We could stop there – with this message of equality and inclusion – but Paul invites us deeper – because understanding this image of the body is at the very heart of God’s plan for us and the world in Jesus – and Paul doesn’t want it to be misunderstood. As I spent time with this text over the past few weeks, I kept coming back to the image of this foot – the one who says “Because I am not a hand, I do not belong to the body.” We don’t know what it is about not being a hand that has upset this foot– maybe he doesn’t feel as needed or deserving as the hand; maybe he’s just confident in his foot-ness; that if the hand needs the body, he as the foot can go it alone. We don’t know. The image in my mind, though, has been of that foot striking off on its own, bouncing down the proverbial path, self-contained, maybe self-confident at first, but becoming increasingly tired and lost, and eventually railing against God: “O Lord, why can’t I see where I am going?”; “Why can’t I hear your voice?”; “O Lord, why is moving along this road alone so exhausting.” It would be funny if it weren’t so sad; funny if we couldn’t relate so well to the predicament.
We live a world that tells us we can and should do it all. It is a world filled with messages about how to be more self-fulfilled, self-motivated; as parents and children, how to juggle it all, how to succeed beyond the competition; take the bull by the horns; forge our own paths. I wonder if all this self-actualization has really left us a bit like that foot, out in the cold – tired and lost.
For me this passage was also an invitation to look with new eyes at some of the messages about the body and Jesus that I have carried with me — in particular the message that in our individual lives we should strive to be and become like Jesus. Somewhere along the line, I had internalized that message to mean that if we, as individuals, only strive more, do more, become more perfect, live better and more moral lives; if we ask ‘What Would Jesus Do?’ at every decision point of our days, we, as individuals, might ourselves become more like Christ – that that is what God wants. Becoming like Jesus is not a bad goal – there is no better example to follow – but, Paul tells us, it’s an impossible goal to live up as individuals. Paul makes it clear that that is not God’s plan. While he tells us we are always to strive for what he calls the ‘greater gifts’ Jesus embodied – the greatest gift of all being Love – he also makes it clear that becoming like Jesus is never meant to be an individual pursuit. Jesus is far too big for that. We can strive to become the best and most loving and most compassionate foot, or hand or ear we can be, but to become the Body will take ALL people, everywhere, to bring ALL their gifts, fully to the body.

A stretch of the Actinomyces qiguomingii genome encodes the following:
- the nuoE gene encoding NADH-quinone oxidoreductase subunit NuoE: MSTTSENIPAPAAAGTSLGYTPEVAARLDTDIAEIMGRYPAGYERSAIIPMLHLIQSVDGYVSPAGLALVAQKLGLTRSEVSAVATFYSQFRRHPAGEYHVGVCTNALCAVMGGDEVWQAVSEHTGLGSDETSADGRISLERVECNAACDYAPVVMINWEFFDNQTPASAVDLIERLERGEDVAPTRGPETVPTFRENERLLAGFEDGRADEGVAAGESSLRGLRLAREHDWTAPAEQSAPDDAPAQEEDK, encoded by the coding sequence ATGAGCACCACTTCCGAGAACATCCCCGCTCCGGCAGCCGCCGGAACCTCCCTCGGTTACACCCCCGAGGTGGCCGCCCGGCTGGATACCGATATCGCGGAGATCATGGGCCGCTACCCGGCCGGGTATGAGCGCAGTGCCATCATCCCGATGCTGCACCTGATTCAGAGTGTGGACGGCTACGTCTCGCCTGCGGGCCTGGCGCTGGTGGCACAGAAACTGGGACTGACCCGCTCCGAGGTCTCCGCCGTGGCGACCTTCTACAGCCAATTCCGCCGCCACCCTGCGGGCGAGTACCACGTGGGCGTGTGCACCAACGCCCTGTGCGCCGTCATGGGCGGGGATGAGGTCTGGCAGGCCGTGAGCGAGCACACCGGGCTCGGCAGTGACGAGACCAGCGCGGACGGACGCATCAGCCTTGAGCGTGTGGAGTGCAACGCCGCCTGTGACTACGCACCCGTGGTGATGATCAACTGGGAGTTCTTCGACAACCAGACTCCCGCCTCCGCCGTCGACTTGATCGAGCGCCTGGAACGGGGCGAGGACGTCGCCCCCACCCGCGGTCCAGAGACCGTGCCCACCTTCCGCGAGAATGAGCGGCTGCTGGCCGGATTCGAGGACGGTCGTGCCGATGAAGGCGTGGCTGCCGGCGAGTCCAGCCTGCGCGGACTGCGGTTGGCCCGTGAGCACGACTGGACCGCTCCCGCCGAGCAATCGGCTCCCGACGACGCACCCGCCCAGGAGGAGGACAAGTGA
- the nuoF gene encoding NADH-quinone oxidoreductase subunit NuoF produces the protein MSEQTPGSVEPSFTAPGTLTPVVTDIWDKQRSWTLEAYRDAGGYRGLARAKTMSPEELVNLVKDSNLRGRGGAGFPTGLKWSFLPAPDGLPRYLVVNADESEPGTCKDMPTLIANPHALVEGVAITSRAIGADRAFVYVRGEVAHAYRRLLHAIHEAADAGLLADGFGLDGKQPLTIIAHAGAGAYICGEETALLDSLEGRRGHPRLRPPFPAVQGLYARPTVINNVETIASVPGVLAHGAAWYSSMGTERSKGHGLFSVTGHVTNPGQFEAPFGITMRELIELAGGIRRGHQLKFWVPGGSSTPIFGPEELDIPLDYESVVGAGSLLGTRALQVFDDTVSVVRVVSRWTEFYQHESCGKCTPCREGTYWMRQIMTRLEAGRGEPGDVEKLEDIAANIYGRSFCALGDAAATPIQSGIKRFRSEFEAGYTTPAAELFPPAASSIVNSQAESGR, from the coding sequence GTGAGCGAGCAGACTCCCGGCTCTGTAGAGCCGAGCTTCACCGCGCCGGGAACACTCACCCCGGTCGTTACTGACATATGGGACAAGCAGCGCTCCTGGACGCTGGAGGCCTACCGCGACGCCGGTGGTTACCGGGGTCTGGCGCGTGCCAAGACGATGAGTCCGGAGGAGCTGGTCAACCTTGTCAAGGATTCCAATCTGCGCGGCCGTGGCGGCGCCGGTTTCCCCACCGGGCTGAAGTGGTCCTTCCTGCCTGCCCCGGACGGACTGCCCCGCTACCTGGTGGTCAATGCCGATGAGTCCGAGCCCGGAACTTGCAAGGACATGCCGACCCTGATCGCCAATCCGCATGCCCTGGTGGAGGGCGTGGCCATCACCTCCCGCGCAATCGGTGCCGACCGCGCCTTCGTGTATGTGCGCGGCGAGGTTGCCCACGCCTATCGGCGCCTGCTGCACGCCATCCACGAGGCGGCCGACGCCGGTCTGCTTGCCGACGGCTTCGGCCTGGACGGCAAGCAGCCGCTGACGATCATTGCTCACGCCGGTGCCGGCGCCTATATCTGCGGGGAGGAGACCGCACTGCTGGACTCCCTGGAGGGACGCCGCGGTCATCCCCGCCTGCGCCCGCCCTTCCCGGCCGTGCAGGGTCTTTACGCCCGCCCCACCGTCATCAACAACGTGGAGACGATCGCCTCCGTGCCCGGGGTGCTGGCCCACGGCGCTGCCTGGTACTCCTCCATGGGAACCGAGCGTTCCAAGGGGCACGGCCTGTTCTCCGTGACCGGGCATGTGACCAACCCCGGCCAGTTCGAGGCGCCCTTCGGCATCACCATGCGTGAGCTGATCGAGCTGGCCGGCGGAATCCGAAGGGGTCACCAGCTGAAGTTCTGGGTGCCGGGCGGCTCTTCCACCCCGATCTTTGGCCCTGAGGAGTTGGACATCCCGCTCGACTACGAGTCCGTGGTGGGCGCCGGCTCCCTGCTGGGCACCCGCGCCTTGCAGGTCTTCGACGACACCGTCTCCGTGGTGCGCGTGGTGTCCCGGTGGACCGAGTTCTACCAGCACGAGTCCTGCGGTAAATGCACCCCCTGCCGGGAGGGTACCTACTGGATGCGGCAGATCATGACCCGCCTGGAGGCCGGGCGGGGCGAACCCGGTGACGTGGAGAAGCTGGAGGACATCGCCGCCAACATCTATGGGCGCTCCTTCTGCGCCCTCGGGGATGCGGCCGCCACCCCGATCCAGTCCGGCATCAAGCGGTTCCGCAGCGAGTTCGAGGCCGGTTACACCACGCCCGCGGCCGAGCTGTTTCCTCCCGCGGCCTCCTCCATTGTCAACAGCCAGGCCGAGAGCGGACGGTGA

I find freedom in that truth. It takes some of the pressure off, but it also gives us a new responsibilities. It turns out that in order for God’s plan in Christ to work, for God’s restoration and healing of our broken selves and world to take place; we must each do two important things: The first is to realize the greatness of own gifts and use them for the whole. It means that our gifts will never find their full potential unless they are used for the good of the whole; and the whole will never be whole without each of our gifts. And the second, just as important, is to become more aware of and embrace our smallness, our limitations. Our responsibility, this image tells us, is to find the boundaries of our gifts, and then knit ourselves along those boundaries with threads of love and humility to others who can help. In finding the boundaries of our gifts, we can allow others who need our gifts, to knit themselves to us. God’s plan, it turns out, requires us to engage in the daily spiritual practice of relying on others, and allowing others to rely on us.
We are great and we are small, but our greatness comes from always knowing that we never need be alone – that we are always meant to be part of something far greater than ourselves.
I’ll share one more snapshot that has stuck with me from the retreat before closing. In the open plenary session – each of was invited to think about and chose which part of the body best described us – some of us where the eyes, able to see things more clearly; some were hands and arms reaching out to others; some were the liver, or the heart, or the brain. As part of this exercise, we were asked to contemplate, not only what our own gifts are and what they can add to our body as a church, but also what other parts of the body, what other gifts we need to seek out in order for our gift to be fully realized.
I identified as an EYE, and throughout the weekend, I watched. I watched, the feet of other members of the community play soccer with my son, I watched mouths sing music that reached deep into our souls, I watched ears listen to one another, arms offer hugs, imaginations and bodies bringing movement to the scripture passages. I watched as this body, and the individual members of it, came to live out, in our own small way, God’s greatest hopes for us.
Today we turn a page on our church calendar. As we celebrate Thanksgiving next Sunday, we say goodbye to fall and then the following week, enter the season of Advent. Advent is the season when we realize that just as we are limited as humans, God limited himself to take on human form among us.
As we enter Advent, we are invited to consider how we can more fully live into the hope for our lives and the hope for the world that is the Body of Christ. The whole is not whole without each and every one of us. What gifts will you bring to the body this season? As we prepare for the Christmas birth of this small baby and His great promises; how can you live more fully into your own small, but very great place in the Body of Christ?